Inflammation isn’t exactly the terrible disease it’s sometimes touted to be. Actually, it’s simply a natural bodily function that occurs when your body is injured or ill. But in some cases, inflammation can cause problems, not to mention discomfort.
What Is Inflammation?
During inflammation, the lymphatic (immune) system gets to work, which means that blood flow increases and white blood cells flood the troubled area. This can result in heat, pain, redness and swelling. At the very least, it can be uncomfortable and result in bloating. This is evident when you suffer a cut or wound and the area around it raises, reddens, becomes hot (and runs with the extra flow of blood). In other words, it’s healing.
Fortunately, lots of foods are naturally anti-inflammatory, so having an anti-inflammatory diet doesn’t require getting anything super-unsual in. If you’re looking to find out the very best anti-flammatory foods, consider this your reading list…
Natural Anti-Inflammatory Foods
Green Leafy Vegetables
Leafy greens come up as one of the most healthy foods in the world. One of the many ways that leafy greens are good for you is because of their antioxidant properties, along with anti-inflammatory flavonoids.
Blueberries are good for your body and mind alike. One of the reasons for this is the blueberry’s quercetin content, which is a flavonoid that can reduce inflammation and in turn help with conditions including colon concerns and cognitive decline.
Walnuts, like blueberries, are good for cognitive health as well as physical health. This is because of their naturally high omega fatty acid content, which when added to a salad of leafy greens will positively contribute to your anti-inflammatory diet.
Beetroots are full of the antioxidant, betalain, which is a top anti-inflammatory, along with the reason for beets’ vivid colour. They’re also a great source of potassium and magnesium, which are essential mineralas necessary for everyday health.
Broccoli is a cruciferous vegetable that’s recommended in most diets, as it’s a top source of the antioxidants, potassium and magnesium, which held to reduce oxidative stress in the body.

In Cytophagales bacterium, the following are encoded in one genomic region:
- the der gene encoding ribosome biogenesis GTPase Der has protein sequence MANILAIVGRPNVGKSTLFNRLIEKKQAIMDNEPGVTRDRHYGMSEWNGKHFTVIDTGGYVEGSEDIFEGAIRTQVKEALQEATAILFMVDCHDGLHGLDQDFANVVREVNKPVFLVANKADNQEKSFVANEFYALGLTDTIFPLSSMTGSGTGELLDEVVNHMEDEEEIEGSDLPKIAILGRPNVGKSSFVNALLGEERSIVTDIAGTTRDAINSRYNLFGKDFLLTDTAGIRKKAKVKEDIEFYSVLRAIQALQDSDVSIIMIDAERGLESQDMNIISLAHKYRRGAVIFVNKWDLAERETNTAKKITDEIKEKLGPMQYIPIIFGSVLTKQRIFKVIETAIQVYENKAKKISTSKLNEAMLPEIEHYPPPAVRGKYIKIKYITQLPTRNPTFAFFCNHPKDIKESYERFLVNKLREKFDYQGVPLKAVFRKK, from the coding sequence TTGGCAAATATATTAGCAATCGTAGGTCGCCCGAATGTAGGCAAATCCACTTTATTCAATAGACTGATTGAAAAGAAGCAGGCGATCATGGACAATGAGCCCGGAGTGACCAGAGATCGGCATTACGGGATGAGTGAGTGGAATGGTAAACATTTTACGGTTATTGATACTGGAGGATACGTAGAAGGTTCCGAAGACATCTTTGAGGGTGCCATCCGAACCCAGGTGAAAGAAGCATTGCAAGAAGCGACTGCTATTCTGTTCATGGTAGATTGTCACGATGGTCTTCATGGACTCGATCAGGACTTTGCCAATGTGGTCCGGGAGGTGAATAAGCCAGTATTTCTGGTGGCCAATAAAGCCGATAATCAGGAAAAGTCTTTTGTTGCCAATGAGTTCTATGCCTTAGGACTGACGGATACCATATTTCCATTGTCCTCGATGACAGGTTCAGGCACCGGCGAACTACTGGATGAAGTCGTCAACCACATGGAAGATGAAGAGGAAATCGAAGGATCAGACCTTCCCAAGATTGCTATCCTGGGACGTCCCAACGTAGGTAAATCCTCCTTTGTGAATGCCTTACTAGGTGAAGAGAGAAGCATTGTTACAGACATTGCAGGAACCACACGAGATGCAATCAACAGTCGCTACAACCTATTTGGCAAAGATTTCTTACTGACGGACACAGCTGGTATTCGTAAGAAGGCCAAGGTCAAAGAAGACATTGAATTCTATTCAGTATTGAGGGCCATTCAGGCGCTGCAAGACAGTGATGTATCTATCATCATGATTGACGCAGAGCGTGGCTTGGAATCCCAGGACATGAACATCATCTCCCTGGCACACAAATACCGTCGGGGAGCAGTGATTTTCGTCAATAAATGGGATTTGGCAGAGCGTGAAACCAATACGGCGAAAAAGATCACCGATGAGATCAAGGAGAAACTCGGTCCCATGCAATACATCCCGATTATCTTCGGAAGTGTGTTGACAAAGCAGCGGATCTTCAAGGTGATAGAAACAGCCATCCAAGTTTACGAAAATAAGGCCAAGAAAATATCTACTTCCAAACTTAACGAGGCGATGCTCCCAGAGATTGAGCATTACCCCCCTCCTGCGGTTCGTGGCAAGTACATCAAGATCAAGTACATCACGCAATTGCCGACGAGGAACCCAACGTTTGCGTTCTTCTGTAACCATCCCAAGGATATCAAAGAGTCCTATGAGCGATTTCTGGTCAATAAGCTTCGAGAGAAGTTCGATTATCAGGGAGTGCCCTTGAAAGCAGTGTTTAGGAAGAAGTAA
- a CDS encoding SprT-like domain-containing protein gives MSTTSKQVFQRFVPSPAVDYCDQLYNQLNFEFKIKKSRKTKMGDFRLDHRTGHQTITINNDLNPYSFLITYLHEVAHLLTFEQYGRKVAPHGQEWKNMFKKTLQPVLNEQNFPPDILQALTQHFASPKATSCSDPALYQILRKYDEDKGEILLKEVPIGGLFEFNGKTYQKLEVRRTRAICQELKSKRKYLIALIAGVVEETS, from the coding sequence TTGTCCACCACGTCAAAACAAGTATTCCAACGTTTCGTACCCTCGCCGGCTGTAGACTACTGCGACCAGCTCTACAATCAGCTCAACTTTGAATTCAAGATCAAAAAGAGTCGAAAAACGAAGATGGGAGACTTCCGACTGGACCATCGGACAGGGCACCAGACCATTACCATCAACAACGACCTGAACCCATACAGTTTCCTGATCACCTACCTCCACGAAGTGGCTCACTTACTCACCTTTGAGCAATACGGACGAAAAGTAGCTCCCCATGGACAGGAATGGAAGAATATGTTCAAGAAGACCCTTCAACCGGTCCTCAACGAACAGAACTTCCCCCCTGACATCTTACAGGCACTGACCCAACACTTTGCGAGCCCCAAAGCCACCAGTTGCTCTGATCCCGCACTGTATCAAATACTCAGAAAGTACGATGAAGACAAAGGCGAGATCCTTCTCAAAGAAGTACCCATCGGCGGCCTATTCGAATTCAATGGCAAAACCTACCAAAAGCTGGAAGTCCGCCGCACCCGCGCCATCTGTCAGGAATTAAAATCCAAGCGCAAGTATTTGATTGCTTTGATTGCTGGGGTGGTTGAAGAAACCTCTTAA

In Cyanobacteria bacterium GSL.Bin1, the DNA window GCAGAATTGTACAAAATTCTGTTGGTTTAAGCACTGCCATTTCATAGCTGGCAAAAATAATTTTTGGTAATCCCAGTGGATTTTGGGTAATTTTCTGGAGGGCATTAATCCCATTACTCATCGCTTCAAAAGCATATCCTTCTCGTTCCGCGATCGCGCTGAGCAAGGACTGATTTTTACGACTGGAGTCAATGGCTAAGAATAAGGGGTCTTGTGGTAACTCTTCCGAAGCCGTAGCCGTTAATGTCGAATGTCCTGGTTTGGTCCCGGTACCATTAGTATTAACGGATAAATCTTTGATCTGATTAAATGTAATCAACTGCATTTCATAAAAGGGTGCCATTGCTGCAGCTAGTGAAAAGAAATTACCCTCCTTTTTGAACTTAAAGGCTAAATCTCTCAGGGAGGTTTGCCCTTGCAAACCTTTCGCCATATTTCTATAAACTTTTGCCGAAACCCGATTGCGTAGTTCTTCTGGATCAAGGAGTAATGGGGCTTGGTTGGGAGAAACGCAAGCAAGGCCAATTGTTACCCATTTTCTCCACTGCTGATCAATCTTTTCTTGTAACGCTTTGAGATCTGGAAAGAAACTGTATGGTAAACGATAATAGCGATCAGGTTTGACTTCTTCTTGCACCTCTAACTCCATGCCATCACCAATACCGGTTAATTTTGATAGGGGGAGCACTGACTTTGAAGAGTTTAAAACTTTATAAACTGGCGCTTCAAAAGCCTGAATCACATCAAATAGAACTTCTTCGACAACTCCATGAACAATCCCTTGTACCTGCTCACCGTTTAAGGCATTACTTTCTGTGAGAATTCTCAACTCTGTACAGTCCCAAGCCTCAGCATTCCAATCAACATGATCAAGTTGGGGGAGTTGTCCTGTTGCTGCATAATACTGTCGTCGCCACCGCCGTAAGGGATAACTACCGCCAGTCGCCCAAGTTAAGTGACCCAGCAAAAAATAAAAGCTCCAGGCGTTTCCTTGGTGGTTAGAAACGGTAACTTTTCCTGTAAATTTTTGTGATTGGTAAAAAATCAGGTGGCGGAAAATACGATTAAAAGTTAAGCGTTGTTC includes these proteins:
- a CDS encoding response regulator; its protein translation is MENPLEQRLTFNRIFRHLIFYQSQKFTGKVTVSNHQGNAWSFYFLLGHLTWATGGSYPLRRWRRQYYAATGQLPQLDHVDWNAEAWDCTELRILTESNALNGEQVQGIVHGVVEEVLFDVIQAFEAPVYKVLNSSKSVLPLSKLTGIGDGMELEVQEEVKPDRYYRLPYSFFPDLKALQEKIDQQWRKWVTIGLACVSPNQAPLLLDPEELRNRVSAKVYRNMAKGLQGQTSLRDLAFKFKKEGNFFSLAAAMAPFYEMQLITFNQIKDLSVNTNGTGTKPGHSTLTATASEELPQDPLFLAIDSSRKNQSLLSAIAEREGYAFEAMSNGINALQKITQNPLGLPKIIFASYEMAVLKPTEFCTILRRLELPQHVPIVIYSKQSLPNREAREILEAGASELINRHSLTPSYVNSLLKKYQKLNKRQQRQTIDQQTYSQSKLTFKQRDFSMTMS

Celery makes a great low-calorie snack, but it also boasts both antioxidant and anti-inflammatory powers that can help to prevent heart disease, and also manage blood pressure and cholesterol levels.
Chia seeds are also full of those good fatty acids and are a premier antioxidant anti-inflammatory.
Flax seeds are another readily available snack that are full of omega-3 fatty acids. To make the most of their anti-inflammatory benefits, it’s advised by many that you first grind them up to make things easier on your digestive system, or alternatively supplement you diet with flax seed powder.
Turmeric is full of curcumin, which is a formidable anti-inflammatory component. If you’re not familiar with this tasty spice, you may know it without realising from curries.
Pro Inflammatory Foods to Avoid
While it’s a great start to actively include anti-inflammatory foods in your diet, avoiding pro-inflammatory foods can be equally important. In fact, they can often be the cause of health problems that are made worse by inflammation.
The first foods to avoid are those that include saturated and trans-fatty acids. Unfortunately, the main culprit is junk food. Processed foods are full of saturated and trans-fatty acids, which not only provide your body with empty calories and little nutritional value, they can also lead to obesity, and even further down the line, diseases like diabetes or heart disease. Refined grains and harmful fats can cause inflammation, too, so finding healthy alternates are a must.
This supplement is an extract found in red-wine, which helps to fight inflammation and regulate the immune system’s response to infections.
Evening primrose supplements provide your body with gamma-linolenic acid, an omega-6 fatty acid. Gamma-linolenic acid is converted by you body into D-gamma-linolenic acid, which an excellent anti-inflammatory substance.
Take Home Message
Inflammation is a result of your body’s defence mechanisms over-compensating and ultimately effecting healthy tissue. It can also occur in conditions such as asthma and irritable bowel syndrome among many others. You can take charge of the uncomfortable and often painful symptoms of inflammation by controlling your diet, avoiding trans- and saturated fats, and including anti-inflammatory food sources into your regular intake.